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  1. #1
    Disco's Avatar
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    Searching for the right sewing machine for my 11yo Daughter

    My 11yo daughter wants a sewing machine for her birthday for small projects like doll clothes, and probably to sew a seam every now and then for Dad

    I'm a noob when it comes to this, so I was hoping I could get some suggestions from you all. I'd love to get her some classis cast work horse, but I dont think that's her speed. I imagine she would much rather have a new little Brother or Singer with fancy stitches, etc.

    Can you all recommend a reliable beginner machine that would be suitable for an 11yo girl, not too complicated for her, but one that wont hinder her once she learns how to use it? I'm looking to spend around $100 - $200.

    Thanks for the help!
    With beauty all around you, may you walk.

  2. #2
    Ramblinrev's Avatar
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    Get a cast iron workhorse. I say this for a couple of reasons. Doll clothes may be small in size but are hardly small projects. They are very difficult to do particularly if she wants to outfit Barbie dolls and the other 11" dolls. The sheer size of the pieces makes it a real challenge. The fancy stitches on the new machines are intended for full size clothing and decorations. They will be virtually useless for doll clothes. For a machine in the price range you want the fancy stitches come out looking more like ASCII art than anything else anyway. I would say don't bother with them.

    On a more practical level, the new cheap machines do not have very good feed dogs. Often they are only along the sides of the presser foot. That is going to create havoc on small projects like doll clothes. ou need a full set of feed dogs, in front of the needle, along the sides, and in back of the needle to manage small seams like are found on doll clothes. With out a good set of feed dogs she wont have any control over the fabric. You just can't have a 5/8" seam allowance on doll clothes. It just don't work that way. The older machines are easier to turn the fly wheel by hand. So the chances of catching a finger in tiny little places is less than with the cheap new machines.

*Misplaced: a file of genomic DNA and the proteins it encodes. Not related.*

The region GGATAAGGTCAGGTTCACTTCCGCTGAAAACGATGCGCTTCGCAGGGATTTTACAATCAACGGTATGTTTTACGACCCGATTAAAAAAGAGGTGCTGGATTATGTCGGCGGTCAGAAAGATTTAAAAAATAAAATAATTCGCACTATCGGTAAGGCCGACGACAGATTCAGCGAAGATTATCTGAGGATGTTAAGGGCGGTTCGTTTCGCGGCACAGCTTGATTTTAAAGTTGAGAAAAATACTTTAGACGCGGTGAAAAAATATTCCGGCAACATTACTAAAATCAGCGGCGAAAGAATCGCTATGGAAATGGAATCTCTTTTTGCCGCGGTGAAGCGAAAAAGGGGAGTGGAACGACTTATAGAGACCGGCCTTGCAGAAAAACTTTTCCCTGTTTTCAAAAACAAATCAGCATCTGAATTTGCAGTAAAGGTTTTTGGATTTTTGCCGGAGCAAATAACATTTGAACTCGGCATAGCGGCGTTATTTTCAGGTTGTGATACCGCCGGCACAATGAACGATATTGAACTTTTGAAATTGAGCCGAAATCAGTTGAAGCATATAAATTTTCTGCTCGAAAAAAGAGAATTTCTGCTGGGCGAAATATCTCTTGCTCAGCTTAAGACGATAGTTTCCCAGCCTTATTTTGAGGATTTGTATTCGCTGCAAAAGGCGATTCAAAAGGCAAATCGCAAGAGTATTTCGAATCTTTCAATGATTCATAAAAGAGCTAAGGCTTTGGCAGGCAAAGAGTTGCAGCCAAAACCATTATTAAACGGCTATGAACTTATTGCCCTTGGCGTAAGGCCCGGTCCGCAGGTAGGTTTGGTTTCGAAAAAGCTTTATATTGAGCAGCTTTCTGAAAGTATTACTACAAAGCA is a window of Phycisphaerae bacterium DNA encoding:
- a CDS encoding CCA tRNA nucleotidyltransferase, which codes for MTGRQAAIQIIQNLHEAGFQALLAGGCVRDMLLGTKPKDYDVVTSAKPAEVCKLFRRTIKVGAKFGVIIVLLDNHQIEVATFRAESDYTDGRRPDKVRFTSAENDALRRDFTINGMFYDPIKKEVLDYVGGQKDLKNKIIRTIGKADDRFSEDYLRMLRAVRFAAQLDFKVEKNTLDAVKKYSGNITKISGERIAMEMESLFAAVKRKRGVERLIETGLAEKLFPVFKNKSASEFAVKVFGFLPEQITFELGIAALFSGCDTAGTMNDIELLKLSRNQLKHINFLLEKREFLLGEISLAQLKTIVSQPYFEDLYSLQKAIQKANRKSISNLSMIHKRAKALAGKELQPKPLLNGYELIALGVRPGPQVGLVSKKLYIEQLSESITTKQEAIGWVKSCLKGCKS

DO NOT get a "children's sewing machine" as they are toys. No one will have any luck with them.

    Remember to teach her that sewing machines are power tools capable of inflicting injury to the unwary. Teach her all the safety rules that go with any power tool.

    By the time she "outgrows" a cast iron monster she will have a better idea of what she wants in a more modern machine. So don't worry about that. IMO it doesn't much matter what she "thinks" she would rather have. What matters is she get a machine that will do what she wants and at this point, a cast iron work horse will fill that bill quite well. There's my $0.02.
    I may be slow... But I sure am gimpy.

    "Bless you child, when you set out to thread a needle don't hold the thread still and fetch the needle up to it; hold the needle still and poke the thread at it; that's the way a woman most always does, but a man always does t'other way."
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  3. #3
    Disco's Avatar
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    Thanks, Ramblinrev. Good info!
    With beauty all around you, may you walk.

  4. #4
    Detail Man's Avatar
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    Don't frustrate her with a new machine that won't sew as well. Like Rev said, an older machine will perform better.

  5. #5
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    This will be an excellent investment for the rest of her life. Way to get her interest in sowing this young.

    I have the modern Singer machine with plastic parts and I am happy with it.

    Good luck.

  6. #6